Research Review By Kevin Neeld©

Date Posted:

July 2009

Study Title:

Hip joint range of motion restriction precedes athletic chronic groin injury


Verrall GM et al.

Author's Affiliations:

SPORTSMED. SA Sports Medicine Clinic, Adelaide, Australia; Department of Medical Imaging, Flinders Medical Centre, Adelaide Australia, School of Nursing, University of South Australia, Adelaide, Australia

Publication Information:

Journal of Science and Medicine in Sports 2007; 10: 463-466.

Background Information:

Restrictions of hip joint range of motion (ROM) have been previously associated with various hip related injuries. As examples, a decrease in total hip joint ROM is often present in athletes with osteitis pubis and pubic bone stress injuries; and a decrease in hip abduction ROM is related to adductor injury. Due to limitations in previous work, it is not possible to determine if hip joint ROM restrictions precede, occur concomitantly with, or follow chronic groin injury (CGI).

The aim of this prospective cohort laboratory study was to determine if hip stiffness preceded the development of sports-related chronic groin injury in elite Australian rules football players.

Pertinent Results:

  • 29 male athletes were studied, 4 of whom developed CGI.
  • No significant differences were noted between dominant and non-dominant legs for internal and external rotation ROM.
  • Having a lower body weight (p=0.02) and a decreased total hip ROM (p=0.03) were the largest risk factors for developing CGI.
  • Athletes sustaining a chronic groin injury had an average body weight of 72.50 kg and total hip rotation ROM of 83.13°. Athletes not sustaining a chronic groin injury had an average body weight of 84.92 kg and total hip rotation ROM of 103.18°.

Clinical Application & Conclusions:

The primary finding of this study is that restriction in total hip joint rotation ROM preceded chronic groin injury in a population of Australian rules football players. This risk factor was statistically significant, even after accounting for a lower body weight.

Clinicians and coaches can help minimize chronic groin injury risk of their athletes by assessing hip joint ROM and addressing deficiencies. Although subject to a wide range of variability depending on individual hip joint anatomy, in general athletes should have around 30-40° of internal rotation ROM and 40-60° of external rotation ROM. Range of motion deficiencies can be remedied by addressing local soft-tissue structures using a foam roller and/or lacrosse ball and by using a variety of stretches.

Various manual therapy techniques could be employed if you work in a multi-disciplinary environment, and have access to a chiropractor or physiotherapist for your clients. To improve internal rotation ROM, athletes can perform a supine lying knee-to-knee stretch, a prone flexed knee internal rotation stretch, and supine knee to opposite shoulder stretch. To improve external rotation ROM, athletes can perform a seated “newspaper” stretch by sitting with their heel across their opposite knee and gently pressing on the knee of the raised leg.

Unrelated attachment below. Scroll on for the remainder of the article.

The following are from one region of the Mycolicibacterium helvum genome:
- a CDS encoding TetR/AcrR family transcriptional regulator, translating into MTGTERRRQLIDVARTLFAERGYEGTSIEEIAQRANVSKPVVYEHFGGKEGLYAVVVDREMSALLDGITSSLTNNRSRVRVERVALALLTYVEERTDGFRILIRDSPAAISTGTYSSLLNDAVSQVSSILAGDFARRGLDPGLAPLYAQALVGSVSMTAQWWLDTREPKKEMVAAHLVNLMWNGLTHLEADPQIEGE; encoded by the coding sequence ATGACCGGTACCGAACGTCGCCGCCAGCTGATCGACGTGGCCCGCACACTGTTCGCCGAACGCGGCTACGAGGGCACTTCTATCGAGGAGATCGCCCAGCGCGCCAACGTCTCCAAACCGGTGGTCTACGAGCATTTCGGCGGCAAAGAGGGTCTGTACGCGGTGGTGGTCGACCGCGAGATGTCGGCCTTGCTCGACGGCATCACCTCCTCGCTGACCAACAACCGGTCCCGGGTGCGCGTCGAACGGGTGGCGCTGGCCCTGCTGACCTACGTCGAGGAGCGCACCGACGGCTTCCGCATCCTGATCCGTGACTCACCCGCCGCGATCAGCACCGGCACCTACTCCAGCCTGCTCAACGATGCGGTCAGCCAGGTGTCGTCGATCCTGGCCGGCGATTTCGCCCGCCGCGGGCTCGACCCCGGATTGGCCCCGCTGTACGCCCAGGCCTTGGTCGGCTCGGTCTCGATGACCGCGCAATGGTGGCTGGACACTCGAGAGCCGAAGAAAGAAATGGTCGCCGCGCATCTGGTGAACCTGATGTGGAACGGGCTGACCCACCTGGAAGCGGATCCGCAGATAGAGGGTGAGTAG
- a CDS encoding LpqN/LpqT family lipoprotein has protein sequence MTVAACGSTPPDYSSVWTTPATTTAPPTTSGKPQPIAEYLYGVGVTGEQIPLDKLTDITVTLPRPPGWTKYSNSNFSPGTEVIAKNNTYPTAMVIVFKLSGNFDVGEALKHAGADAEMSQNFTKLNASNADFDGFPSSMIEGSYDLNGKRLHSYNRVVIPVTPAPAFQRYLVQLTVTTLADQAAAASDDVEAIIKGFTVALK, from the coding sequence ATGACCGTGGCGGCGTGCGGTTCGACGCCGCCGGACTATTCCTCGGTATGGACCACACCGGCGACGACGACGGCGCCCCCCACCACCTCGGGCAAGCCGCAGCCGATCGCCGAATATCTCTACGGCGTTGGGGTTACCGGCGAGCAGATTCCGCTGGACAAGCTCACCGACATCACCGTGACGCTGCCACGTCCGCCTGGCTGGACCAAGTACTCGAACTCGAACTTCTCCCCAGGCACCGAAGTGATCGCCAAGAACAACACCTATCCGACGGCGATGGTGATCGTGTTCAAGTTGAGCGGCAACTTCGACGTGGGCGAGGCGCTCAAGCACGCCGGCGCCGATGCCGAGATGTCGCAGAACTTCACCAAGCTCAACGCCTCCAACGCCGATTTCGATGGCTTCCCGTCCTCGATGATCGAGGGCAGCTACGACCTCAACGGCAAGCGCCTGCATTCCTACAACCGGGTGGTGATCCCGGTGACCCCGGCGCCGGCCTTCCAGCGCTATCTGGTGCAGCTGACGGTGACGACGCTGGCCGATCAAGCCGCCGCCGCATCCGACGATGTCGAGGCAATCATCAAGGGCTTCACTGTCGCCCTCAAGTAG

Study Methods:

Twenty nine male Australian rules football players (average age 21.4 years, range 18-30) without a history of chronic groin injury participated in the study. A single tester used a goniometer to assess each athlete’s hip internal and external rotation ROM while supine with the hip and knee in 90° of flexion.

Athletes were tracked for two playing seasons (18 months from baseline) for the presence of chronic groin injury. Chronic groin injury was defined by groin pain lasting at least 6 weeks that caused the athlete to miss at least one competition. Total hip ROM was quantified by adding the internal and external rotation ROMs from both legs.

Study Strengths / Weaknesses:

The study had a few notable weaknesses:
  • The participant population was relatively small and included only male Australian rules football players. This limits the external validity of this study. It is unclear at this point if the results from this study can be applied to athletes from different sports and female athletes.
  • Hip joint ROM was assessed using a single measurement and only with the hip and knee flexed to 90°. Due to the variation in hip joint movement and ROM differences when the hip is flexed 90° compared to fully extended, multiple measurements in both the flexed and extended position could alter the current findings.
  • Lastly, only hip internal and external ROM was quantified. It is possible that restrictions in hip flexion/extension and abduction/adduction could also influence chronic groin injury risk.

Additional References:

  1. Arnason, A et al. Risk factors for injuries in football. Am J Sports Med, 2004, 32(1S): 5S-16S.
  2. Williams, J. Limitation of hip joint movement as a factor in traumatic osteitis pubis. Br J Sports Med, 1978, 12: 129-133.